Science fiction is a picnic basket and a pair of glasses, holding and looking at technology.

It is a narrative mode in which technology plays some significant role in the universe of the story, if not in the story itself. Here I refer to technology by its broadest definition: as the application of research to social and industrial life. The research can be real or imagined, formal or informal, from within the story or from the story’s writer. The same can be said for social and industrial life. Under this definition, “technology” gestures to many things: a material (consider the protomolecule in The Expanse), a category (consider gender in The Left Hand of Darkness), a process (consider gene editing in Seveneves or the anarchist experiment in The Dispossessed), a machine (consider the ansible also in The Dispossessed), or even a side effect (consider fallout in A Canticle for Leibowitz or climate change in Parable of the Sower) to name just a few. This definition is purposefully broad, allowing for generous categorization under the umbrella of “genre”.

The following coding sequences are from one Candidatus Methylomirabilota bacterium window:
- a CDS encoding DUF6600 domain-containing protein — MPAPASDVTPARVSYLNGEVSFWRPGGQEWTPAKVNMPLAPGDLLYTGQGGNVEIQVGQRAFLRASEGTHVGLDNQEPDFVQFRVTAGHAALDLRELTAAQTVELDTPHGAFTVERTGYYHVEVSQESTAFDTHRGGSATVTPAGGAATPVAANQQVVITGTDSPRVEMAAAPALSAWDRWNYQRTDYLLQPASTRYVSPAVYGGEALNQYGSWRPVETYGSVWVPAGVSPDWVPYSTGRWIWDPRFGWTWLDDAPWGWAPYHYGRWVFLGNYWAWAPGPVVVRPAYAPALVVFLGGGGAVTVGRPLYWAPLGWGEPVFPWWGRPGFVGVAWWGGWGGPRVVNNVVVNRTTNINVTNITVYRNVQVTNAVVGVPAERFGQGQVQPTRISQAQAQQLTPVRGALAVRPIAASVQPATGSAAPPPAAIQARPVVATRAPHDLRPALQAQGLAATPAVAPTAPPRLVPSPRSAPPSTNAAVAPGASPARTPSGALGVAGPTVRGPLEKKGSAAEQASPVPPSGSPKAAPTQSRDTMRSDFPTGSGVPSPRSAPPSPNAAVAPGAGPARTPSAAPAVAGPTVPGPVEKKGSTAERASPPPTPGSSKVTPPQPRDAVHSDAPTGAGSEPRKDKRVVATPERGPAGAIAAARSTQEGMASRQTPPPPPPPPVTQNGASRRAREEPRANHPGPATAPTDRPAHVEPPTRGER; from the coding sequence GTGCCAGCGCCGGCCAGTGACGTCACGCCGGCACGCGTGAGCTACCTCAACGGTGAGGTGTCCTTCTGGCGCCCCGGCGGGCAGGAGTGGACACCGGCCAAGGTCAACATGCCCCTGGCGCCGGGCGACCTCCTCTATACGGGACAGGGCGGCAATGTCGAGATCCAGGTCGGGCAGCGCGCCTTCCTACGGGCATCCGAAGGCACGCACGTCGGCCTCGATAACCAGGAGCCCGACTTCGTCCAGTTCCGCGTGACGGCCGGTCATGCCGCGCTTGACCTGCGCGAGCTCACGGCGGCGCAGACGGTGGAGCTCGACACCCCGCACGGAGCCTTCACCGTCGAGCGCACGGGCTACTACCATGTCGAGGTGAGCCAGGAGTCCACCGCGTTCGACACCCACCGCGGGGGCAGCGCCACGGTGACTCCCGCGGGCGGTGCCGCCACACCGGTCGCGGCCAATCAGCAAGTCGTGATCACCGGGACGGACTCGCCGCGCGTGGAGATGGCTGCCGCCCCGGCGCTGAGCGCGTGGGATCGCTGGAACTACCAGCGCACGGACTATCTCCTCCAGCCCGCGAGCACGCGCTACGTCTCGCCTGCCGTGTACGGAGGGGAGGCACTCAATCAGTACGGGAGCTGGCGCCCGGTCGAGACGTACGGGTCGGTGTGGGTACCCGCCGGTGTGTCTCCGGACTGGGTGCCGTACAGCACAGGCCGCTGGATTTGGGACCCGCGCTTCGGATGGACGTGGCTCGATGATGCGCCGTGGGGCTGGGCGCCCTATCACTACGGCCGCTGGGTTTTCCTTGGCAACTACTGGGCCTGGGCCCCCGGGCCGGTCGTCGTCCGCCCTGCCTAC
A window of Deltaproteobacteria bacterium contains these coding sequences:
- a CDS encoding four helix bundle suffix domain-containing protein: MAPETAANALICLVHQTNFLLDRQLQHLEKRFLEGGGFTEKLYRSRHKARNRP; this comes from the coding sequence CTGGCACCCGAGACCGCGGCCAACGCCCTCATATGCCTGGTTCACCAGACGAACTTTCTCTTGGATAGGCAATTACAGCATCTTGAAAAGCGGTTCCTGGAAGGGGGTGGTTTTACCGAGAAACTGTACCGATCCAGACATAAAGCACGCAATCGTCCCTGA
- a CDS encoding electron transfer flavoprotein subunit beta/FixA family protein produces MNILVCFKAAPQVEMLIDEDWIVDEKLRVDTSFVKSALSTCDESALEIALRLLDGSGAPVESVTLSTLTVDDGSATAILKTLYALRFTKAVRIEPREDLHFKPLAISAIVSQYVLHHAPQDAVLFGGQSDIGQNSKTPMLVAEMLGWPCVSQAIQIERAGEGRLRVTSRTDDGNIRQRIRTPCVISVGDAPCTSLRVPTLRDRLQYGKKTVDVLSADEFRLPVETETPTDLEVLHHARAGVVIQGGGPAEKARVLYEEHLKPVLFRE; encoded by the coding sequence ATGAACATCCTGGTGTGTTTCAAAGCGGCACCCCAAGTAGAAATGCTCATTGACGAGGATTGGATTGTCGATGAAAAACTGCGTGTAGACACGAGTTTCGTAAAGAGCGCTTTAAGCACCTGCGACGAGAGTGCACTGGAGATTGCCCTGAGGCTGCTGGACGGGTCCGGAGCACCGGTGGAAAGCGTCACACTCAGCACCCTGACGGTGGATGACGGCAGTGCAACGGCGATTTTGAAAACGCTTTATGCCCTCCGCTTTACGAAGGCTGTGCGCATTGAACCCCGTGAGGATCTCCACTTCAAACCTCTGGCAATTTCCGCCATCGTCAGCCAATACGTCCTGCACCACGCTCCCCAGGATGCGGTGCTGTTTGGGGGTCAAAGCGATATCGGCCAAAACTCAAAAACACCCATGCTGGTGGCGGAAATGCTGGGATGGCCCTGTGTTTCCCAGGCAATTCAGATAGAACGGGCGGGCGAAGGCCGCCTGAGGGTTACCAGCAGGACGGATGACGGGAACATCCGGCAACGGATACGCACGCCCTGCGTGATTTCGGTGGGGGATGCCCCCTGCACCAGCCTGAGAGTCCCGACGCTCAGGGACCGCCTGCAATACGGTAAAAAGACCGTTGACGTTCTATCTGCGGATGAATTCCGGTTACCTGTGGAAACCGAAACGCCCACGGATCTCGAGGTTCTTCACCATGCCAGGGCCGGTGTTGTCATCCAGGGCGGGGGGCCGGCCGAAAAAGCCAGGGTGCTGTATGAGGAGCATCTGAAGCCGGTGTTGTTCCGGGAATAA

In this sense, science fiction is an imaginative lens more than it is a set of criteria. Through it, creators and imbibers both can see possibilities unmoored from time (future setting is not necessary for science fiction: consider Eifelheim) but that, through the mysterious blackbox processes of reading, watching, and listening, often gesture to the now and all that it contains. As Donna Haraway puts it, “the boundary between science fiction and social reality is an optical illusion”(1985). So, in addition to a pair of glasses through which certain things clarify, science fiction is also a narrative picnic basket for technologies and their reverberations. It is both a container and a perspective with this necessarily broad definition of technology at its center.